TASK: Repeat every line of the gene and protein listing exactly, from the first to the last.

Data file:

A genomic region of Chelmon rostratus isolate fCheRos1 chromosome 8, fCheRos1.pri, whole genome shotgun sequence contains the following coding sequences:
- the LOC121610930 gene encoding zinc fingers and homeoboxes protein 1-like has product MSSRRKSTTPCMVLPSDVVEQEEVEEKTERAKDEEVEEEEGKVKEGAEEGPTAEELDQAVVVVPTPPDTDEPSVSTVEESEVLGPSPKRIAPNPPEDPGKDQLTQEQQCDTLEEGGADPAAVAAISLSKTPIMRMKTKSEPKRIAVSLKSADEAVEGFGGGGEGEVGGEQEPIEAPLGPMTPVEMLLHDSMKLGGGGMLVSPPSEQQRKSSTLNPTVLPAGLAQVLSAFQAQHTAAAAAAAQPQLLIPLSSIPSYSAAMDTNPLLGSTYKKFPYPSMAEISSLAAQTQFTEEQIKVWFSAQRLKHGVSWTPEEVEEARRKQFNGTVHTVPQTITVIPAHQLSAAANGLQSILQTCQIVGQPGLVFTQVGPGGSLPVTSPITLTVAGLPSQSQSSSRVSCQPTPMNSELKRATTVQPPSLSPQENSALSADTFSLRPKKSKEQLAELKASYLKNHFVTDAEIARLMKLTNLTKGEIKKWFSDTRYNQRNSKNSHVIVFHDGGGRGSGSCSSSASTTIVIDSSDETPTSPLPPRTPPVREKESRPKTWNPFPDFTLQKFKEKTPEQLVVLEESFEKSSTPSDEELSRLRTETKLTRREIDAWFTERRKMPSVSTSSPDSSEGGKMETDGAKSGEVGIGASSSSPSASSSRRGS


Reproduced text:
A genomic region of Chelmon rostratus isolate fCheRos1 chromosome 8, fCheRos1.pri, whole genome shotgun sequence contains the following coding sequences:
- the LOC121610930 gene encoding zinc fingers and homeoboxes protein 1-like has product MSSRRKSTTPCMVLPSDVVEQEEVEEKTERAKDEEVEEEEGKVKEGAEEGPTAEELDQAVVVVPTPPDTDEPSVSTVEESEVLGPSPKRIAPNPPEDPGKDQLTQEQQCDTLEEGGADPAAVAAISLSKTPIMRMKTKSEPKRIAVSLKSADEAVEGFGGGGEGEVGGEQEPIEAPLGPMTPVEMLLHDSMKLGGGGMLVSPPSEQQRKSSTLNPTVLPAGLAQVLSAFQAQHTAAAAAAAQPQLLIPLSSIPSYSAAMDTNPLLGSTYKKFPYPSMAEISSLAAQTQFTEEQIKVWFSAQRLKHGVSWTPEEVEEARRKQFNGTVHTVPQTITVIPAHQLSAAANGLQSILQTCQIVGQPGLVFTQVGPGGSLPVTSPITLTVAGLPSQSQSSSRVSCQPTPMNSELKRATTVQPPSLSPQENSALSADTFSLRPKKSKEQLAELKASYLKNHFVTDAEIARLMKLTNLTKGEIKKWFSDTRYNQRNSKNSHVIVFHDGGGRGSGSCSSSASTTIVIDSSDETPTSPLPPRTPPVREKESRPKTWNPFPDFTLQKFKEKTPEQLVVLEESFEKSSTPSDEELSRLRTETKLTRREIDAWFTERRKMPSVSTSSPDSSEGGKMETDGAKSGEVGIGASSSSPSASSSRRGS